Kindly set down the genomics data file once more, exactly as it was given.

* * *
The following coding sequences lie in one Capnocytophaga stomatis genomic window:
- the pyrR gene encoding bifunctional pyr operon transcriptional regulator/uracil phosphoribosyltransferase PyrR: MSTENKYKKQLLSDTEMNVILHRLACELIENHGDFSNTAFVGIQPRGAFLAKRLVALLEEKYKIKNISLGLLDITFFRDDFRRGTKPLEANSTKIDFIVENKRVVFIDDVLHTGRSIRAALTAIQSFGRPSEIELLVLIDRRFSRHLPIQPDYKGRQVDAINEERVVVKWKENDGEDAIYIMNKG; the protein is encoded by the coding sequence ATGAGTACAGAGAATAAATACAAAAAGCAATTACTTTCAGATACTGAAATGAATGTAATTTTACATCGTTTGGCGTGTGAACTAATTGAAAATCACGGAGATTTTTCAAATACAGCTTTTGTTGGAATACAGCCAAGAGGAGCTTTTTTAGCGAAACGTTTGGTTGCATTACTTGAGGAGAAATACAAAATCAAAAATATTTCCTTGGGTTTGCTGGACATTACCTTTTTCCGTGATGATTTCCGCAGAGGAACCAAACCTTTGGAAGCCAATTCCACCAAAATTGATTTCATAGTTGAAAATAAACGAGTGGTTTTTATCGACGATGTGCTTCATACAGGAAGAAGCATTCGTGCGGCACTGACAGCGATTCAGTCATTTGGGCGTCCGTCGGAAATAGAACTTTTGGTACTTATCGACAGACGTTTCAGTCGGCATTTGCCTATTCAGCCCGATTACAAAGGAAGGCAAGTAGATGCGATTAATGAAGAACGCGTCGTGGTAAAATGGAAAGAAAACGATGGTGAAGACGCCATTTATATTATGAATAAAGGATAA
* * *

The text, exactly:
The following coding sequences lie in one Capnocytophaga stomatis genomic window:
- the pyrR gene encoding bifunctional pyr operon transcriptional regulator/uracil phosphoribosyltransferase PyrR: MSTENKYKKQLLSDTEMNVILHRLACELIENHGDFSNTAFVGIQPRGAFLAKRLVALLEEKYKIKNISLGLLDITFFRDDFRRGTKPLEANSTKIDFIVENKRVVFIDDVLHTGRSIRAALTAIQSFGRPSEIELLVLIDRRFSRHLPIQPDYKGRQVDAINEERVVVKWKENDGEDAIYIMNKG; the protein is encoded by the coding sequence ATGAGTACAGAGAATAAATACAAAAAGCAATTACTTTCAGATACTGAAATGAATGTAATTTTACATCGTTTGGCGTGTGAACTAATTGAAAATCACGGAGATTTTTCAAATACAGCTTTTGTTGGAATACAGCCAAGAGGAGCTTTTTTAGCGAAACGTTTGGTTGCATTACTTGAGGAGAAATACAAAATCAAAAATATTTCCTTGGGTTTGCTGGACATTACCTTTTTCCGTGATGATTTCCGCAGAGGAACCAAACCTTTGGAAGCCAATTCCACCAAAATTGATTTCATAGTTGAAAATAAACGAGTGGTTTTTATCGACGATGTGCTTCATACAGGAAGAAGCATTCGTGCGGCACTGACAGCGATTCAGTCATTTGGGCGTCCGTCGGAAATAGAACTTTTGGTACTTATCGACAGACGTTTCAGTCGGCATTTGCCTATTCAGCCCGATTACAAAGGAAGGCAAGTAGATGCGATTAATGAAGAACGCGTCGTGGTAAAATGGAAAGAAAACGATGGTGAAGACGCCATTTATATTATGAATAAAGGATAA